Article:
In the end Mikey was able to express his preference to all of us and didn’t go to college for four days a week. But if his social worker had adopted an approach similar to that which had been employed in Steven Neary’s recent DoLS assessment then it is likely that a formal best interests assessment would have taken place and it is equally likely that it would have been judged to have been in his best interests to go to college for four days a week.

This is just a small example of why thinking creatively matters when making decisions about a person’s capacity to make their own decisions. It is why the knowledge and understanding of the people who know a person best is so important when assessing a person’s capacity. It is also why the issue of consent can sometimes be problematic.


We are currently working on how to manage the issue of consent for the exhibition. We have developed a consent form for people who have no difficulty in understanding written text and we have created an easy read version for people who prefer a more visual approach, but who nevertheless have the capacity to decide for themselves whether or not they want to take part in the exhibition. But what about people who may or may not have the capacity to decide for themselves? How do we encourage and manage the participation of people whose capacity to choose and to consent may be as nuanced as Steven and Mikey?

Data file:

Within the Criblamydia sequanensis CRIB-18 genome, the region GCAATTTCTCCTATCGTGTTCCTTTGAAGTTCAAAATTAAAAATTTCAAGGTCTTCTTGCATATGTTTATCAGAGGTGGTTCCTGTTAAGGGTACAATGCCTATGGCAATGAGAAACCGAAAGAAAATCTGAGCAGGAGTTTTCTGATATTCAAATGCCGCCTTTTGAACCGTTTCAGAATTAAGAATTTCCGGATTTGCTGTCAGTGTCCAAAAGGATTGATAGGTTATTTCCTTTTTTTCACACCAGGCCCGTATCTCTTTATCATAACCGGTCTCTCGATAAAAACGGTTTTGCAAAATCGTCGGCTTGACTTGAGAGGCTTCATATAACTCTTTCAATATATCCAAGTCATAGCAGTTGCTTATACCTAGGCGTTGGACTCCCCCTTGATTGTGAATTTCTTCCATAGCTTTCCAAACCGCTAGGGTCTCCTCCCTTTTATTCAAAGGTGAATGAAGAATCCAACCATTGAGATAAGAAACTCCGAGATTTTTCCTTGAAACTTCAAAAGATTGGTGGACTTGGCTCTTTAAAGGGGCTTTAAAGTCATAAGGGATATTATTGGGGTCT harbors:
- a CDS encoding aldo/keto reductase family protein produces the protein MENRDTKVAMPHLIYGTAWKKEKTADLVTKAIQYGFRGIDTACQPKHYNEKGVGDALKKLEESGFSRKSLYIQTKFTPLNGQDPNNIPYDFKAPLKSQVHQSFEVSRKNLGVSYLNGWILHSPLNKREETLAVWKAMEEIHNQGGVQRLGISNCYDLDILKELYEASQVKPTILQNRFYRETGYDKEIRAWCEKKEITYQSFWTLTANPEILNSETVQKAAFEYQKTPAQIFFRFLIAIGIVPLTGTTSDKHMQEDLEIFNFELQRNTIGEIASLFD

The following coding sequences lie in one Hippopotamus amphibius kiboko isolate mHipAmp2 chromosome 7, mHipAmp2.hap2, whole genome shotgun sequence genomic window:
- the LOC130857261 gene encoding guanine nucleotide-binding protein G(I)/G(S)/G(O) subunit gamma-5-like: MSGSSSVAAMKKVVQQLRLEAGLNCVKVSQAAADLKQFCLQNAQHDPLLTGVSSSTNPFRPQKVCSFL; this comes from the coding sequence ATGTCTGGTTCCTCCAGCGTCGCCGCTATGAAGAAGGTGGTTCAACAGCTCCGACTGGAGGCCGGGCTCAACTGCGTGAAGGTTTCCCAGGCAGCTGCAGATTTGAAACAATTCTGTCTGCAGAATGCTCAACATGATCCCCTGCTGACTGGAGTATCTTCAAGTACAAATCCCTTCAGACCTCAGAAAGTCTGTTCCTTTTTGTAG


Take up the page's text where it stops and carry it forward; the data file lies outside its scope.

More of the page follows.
I am currently thinking of submitting some of Mikey’s photos to the exhibition as a stop-motion video. When I ask Mikey if he wants to take part, how I ask him will have a significant effect on the likelihood of him being able to make an informed decision and the kind of answer he would give. There are a number of ways in which I could approach the issue:

1.       I could simply say something along the lines of: “Mikey would you like some of your pictures to be used to make a stop-motion video for an online exhibition about the human rights of people with a learning disability”;

2.       I could create an easy read invitation asking him the same thing

3.       I could break the process down into its components and then get his permission to do each element at the time that each decision needs to be made.

I’m pretty sure that neither of the first two approaches would be successful in helping Mikey to make a decision, so I’ll probably opt for the third approach. Which as I see it would involve four stages.

The first stage of co-producing Mikey’s exhibit would be to select a number of his photographs and use them to create the beginnings of a very simple stop-motion video. So, I would put a small selection together and show him what I was doing. If he approves I’ll continue if he doesn’t I’ll accept that he does not want me to take his photos and use them in this way.  Let’s presume he’s OK with the idea.

The second step would be to encourage his involvement in selecting the images that we are going to use. There may be some that he would be perfectly happy to use and others that he wouldn’t. For example, I would be very surprised if he were to select an image of him, although you can never say never.

The third step would be to ask him if he likes the final exhibit. If he does I’ll upload it to the exhibition space.

The fourth and final step would be to test to see if he is happy with viewing it online and if he is, he and I will be displaying an exhibit in the Righfullives Exhibition.